If UFOs use encounters to create belief systems, is the scientific model the best paradigm to investigate the phenomenon?
J. Burkes MD
What if the intelligence behind UFOs is in the "belief business" as described by John Keel and certainly suggested by Dr Vallee? What if they stage interactions with us by using technological illusions to create a belief in ET visitations? If so then probably these strange encounters really don't reflect who and what they are. What if all the research of so-called scientific ufologists focusing on phenomena that they call "sightings" are full of false clues left by a non-human intelligence that is deliberately trying to confound researchers?
Science in my judgment is not an adequate paradigm to deal with these potential obstacles to discovering the truth about flying saucers. Perhaps UFO investigators should approach this mystery like the police investigating a crime or in the ways that an intelligence agency tracks the spy network of an adversary.
As a contact activist my assessment is that the best data comes from well-trained investigators personally interacting with the phenomenon. Under these conditions there is a high premium on being objective as to what is truly being perceived during close encounters. A sober investigator should probably discount the messages experiencers receive from flying saucer intelligence but instead should focus on the mechanisms of contact. In my opinion by taking this approach I have acquired important insights into how what Dr Vallee describes as a "higher intelligence agency” creates illusions and beliefs.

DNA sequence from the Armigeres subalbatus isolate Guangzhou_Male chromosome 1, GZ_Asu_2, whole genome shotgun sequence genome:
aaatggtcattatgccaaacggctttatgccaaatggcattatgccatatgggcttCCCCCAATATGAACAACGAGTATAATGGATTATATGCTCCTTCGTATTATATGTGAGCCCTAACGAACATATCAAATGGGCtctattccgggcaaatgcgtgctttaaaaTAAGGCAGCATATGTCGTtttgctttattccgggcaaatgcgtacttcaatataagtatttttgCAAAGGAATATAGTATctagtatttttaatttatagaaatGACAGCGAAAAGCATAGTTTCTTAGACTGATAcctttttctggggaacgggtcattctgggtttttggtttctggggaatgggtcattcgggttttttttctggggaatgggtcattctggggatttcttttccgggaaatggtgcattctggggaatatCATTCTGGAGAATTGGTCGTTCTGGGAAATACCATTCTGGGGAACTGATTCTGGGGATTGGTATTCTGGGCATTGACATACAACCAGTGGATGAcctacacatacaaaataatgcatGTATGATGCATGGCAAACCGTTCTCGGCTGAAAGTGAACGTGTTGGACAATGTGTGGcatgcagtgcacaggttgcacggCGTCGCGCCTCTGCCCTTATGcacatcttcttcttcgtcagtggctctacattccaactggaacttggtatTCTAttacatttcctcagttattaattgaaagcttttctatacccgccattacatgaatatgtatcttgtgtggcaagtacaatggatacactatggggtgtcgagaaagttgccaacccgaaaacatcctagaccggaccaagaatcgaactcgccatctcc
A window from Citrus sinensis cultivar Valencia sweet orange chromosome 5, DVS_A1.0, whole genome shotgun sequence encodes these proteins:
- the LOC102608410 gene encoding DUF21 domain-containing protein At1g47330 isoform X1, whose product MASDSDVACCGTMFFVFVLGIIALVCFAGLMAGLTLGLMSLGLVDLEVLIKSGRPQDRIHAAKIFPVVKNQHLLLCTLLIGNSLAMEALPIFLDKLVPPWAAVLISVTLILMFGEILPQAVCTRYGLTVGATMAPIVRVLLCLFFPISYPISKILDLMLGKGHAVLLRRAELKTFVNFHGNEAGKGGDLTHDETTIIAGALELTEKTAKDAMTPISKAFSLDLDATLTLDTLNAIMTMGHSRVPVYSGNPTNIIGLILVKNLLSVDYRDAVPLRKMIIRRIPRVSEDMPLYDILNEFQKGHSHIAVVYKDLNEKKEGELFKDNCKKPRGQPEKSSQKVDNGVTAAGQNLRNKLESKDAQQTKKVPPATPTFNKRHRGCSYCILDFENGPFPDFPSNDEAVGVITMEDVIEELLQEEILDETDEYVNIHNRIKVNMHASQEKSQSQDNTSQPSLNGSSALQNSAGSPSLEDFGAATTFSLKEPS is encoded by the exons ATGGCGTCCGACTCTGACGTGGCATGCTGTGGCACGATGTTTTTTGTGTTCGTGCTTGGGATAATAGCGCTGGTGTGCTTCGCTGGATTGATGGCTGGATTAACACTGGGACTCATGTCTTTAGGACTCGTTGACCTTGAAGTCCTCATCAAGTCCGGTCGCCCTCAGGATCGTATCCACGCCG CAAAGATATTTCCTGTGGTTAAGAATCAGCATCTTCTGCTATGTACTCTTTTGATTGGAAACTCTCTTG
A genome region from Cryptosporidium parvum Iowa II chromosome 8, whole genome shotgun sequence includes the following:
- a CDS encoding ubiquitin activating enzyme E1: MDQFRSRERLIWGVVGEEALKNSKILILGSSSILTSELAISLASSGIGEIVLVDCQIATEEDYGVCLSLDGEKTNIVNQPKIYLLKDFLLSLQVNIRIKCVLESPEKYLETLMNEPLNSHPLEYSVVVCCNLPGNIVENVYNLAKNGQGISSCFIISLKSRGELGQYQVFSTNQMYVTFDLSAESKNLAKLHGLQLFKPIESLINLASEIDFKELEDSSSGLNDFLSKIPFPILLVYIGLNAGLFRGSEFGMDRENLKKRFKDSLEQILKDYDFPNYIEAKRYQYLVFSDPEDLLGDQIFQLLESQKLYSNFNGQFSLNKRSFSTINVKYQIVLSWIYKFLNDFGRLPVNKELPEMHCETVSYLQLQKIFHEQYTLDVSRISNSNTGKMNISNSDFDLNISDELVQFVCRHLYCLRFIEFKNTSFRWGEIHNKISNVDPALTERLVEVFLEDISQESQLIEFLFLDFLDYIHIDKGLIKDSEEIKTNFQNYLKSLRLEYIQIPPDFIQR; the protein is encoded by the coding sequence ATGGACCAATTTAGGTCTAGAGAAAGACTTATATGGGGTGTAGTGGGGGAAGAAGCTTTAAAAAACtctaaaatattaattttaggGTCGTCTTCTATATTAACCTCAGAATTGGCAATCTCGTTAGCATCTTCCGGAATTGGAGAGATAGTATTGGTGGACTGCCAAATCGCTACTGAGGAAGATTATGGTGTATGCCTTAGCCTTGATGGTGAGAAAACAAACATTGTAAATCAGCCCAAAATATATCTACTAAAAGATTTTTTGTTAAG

From many conversations with mainstream UFOlogists my impression is those that are not experiencers and most that are, have a terrible fear of flying saucer intelligence. They have no interest in willfully engaging the so-called aliens. This is something that I have observed contactees do on a regular basis.
For those that cling to the scientific model for investigating the intelligence behind
flying saucers UFOs I ask the following questions. What chemist is afraid of the reagents in her test tubes? How many astronomers are fearful of the stars?